If you are a founder in the process of creating financial projections for your pre-revenue company for the first time, most likely you have two thoughts.
Thought # 1: “This is hard”, and
Thought # 2: “This is futile because, without any data, I can only guess what my sales would be!”
Well, you are HALF right. It IS hard to estimate demand for a pre-revenue company, precisely because there is no financial history. However, it is NOT futile, because creating your financial plan helps you to evaluate the financial feasibility of your business and to create a blueprint against which you can measure the effectiveness of your strategy.
“Hard” does not mean “impossible”. In this article and the corresponding video, we discuss a simple-to-follow four-step framework you can use to properly formulate revenue assumptions and build proforma revenue projections for your company.
Step #1: Create Market Share Goals
To start off, let’s set your objectives properly. You are not guessing what your sales are going to be. You are setting goals for which level of sales you plan to achieve.
In order to formulate those goals, you first need to figure out the percentage of market share of the overall addressable market that you would like to capture in years one through five.
To determine the size of your addressable market, we suggest that you do market research. Remember to consider all customer segments and all revenue streams. Once you calculate the total market size, you can set goals for what percentage of that market you plan to capture as your company evolves.
It is very important to set your market share goals conservatively. A lot of startup founders set their sales goals too high, and as a result lose credibility with investors. However, going to the other extreme and setting your goals too low is just as bad, because this makes your company an unattractive investment. It is crucial to set realistic goals and think through how you will achieve them.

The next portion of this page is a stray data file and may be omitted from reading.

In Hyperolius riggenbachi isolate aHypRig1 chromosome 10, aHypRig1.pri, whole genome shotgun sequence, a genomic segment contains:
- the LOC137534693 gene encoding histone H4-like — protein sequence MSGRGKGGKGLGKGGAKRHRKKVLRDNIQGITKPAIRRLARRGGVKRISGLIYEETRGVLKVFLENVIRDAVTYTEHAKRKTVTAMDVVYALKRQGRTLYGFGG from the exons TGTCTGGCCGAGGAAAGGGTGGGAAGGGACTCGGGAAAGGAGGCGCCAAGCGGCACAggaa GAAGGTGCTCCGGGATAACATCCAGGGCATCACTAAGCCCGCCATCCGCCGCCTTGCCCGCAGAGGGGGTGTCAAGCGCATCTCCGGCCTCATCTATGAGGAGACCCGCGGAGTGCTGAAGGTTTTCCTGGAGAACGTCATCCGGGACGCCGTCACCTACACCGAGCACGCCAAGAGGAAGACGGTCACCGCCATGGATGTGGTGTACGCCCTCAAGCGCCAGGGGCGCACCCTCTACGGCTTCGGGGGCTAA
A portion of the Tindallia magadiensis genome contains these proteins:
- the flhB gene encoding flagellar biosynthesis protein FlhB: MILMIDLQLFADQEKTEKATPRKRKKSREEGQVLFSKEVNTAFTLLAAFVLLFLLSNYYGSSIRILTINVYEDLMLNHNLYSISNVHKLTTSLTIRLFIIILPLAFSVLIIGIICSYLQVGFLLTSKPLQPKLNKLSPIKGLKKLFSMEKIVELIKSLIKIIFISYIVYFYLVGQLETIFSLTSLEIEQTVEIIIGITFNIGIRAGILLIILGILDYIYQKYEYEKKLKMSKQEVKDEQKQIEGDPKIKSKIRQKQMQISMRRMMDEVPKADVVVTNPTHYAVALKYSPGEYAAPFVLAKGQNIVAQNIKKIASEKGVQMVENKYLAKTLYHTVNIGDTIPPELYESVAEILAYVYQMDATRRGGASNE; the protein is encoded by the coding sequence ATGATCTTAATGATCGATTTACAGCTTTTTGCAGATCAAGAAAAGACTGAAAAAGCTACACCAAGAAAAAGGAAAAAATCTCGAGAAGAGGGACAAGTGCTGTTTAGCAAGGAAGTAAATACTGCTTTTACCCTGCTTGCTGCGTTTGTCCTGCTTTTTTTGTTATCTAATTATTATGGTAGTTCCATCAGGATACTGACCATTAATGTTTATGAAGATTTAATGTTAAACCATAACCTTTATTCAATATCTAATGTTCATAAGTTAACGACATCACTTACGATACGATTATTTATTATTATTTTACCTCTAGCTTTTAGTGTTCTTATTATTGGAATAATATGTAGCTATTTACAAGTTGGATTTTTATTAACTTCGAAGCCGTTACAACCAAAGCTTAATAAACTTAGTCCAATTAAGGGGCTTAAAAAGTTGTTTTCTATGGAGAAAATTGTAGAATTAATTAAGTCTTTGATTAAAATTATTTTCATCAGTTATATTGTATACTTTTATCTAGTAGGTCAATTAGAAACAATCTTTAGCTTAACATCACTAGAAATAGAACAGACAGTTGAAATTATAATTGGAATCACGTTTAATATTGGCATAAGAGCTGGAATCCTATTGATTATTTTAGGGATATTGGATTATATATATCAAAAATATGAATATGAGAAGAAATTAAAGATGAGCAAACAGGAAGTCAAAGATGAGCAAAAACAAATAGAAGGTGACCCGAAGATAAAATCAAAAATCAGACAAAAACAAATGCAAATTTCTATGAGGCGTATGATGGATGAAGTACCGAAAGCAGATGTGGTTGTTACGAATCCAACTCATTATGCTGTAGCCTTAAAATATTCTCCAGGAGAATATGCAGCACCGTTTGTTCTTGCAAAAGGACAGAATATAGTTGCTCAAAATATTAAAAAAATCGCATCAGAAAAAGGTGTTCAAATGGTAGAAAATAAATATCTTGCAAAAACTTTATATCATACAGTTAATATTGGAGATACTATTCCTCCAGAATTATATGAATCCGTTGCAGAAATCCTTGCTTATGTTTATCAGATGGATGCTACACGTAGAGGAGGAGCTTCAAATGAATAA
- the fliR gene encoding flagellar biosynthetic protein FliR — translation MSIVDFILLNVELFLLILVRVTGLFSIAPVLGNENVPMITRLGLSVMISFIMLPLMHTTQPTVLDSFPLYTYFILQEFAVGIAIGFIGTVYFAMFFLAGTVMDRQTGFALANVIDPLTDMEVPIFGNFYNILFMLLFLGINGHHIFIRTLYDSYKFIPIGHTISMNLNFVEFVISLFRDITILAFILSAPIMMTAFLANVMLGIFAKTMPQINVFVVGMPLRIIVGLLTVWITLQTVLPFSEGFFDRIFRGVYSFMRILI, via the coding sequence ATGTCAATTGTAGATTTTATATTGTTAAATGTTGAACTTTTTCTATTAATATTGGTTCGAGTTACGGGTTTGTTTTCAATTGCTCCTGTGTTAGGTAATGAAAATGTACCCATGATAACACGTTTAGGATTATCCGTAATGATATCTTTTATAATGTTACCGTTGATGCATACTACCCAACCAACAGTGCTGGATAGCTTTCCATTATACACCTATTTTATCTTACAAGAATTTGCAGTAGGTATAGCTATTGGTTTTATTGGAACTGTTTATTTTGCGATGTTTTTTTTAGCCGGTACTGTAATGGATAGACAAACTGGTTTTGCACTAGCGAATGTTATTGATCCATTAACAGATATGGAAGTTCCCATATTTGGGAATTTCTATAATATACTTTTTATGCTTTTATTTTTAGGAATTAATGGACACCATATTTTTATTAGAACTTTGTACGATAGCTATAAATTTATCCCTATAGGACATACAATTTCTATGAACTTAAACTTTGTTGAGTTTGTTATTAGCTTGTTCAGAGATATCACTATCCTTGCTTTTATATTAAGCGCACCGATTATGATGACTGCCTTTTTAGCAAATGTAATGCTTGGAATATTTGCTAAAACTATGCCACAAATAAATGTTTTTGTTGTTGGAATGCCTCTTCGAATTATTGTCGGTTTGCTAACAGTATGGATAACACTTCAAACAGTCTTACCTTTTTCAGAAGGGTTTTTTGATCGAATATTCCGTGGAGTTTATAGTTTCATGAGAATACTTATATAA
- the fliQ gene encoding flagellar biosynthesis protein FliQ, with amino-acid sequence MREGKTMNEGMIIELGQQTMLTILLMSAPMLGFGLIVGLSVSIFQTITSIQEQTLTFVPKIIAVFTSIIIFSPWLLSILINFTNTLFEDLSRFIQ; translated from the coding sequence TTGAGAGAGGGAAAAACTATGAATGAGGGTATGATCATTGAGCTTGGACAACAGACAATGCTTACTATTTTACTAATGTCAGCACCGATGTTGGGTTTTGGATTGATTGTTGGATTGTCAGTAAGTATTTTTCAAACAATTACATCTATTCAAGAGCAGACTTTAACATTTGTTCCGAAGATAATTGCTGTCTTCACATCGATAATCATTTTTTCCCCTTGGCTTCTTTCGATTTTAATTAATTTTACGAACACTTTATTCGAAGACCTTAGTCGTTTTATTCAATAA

When you figure out your market share goals for each year, you can multiply them by the market size in each year, respectively, to calculate your revenue goals for years one through five.
As you project the market size growth, don’t forget to incorporate the industry growth rate from your market research.
Step #2: Set Your Marketing Budget
The size of your marketing budget is a discretionary decision. However, as you ponder how large or small it should be, you must consider your capital constraints because as an early-stage startup, you do not have access to a lot of capital.
Step #3: Choose Your Marketing Channels
The next step is to figure out how you are going to allocate your marketing budget amongst different go-to-market strategies, which are your marketing channels, in years one through five. Some channels are paid, such as paid advertising, and some are free, such as TV or podcast interviews.
You should model both free and paid strategies, but only allocate your budget amongst those that require investment.
Step #4: Project sales from each channel based on that channel’s conversion rate
Every marketing channel has a conversion rate. To estimate it, you can use your own data or an industry standard. When you apply a conversion rate to your marketing channel, you can calculate the expected demand for that channel over the next five years.
Revenues are calculated by multiplying that demand (quantity) by the price of your product or service.
Lastly, don’t forget to reconcile your results from Step # 4 with your revenue goals in Step # 1 to see if your goals are realistic. You might have to adjust your projections or change your marketing mix as necessary to ensure the resulting revenues are in line with your vision.
For more information on how to model demand and various business models, check out our Financial Modeling course.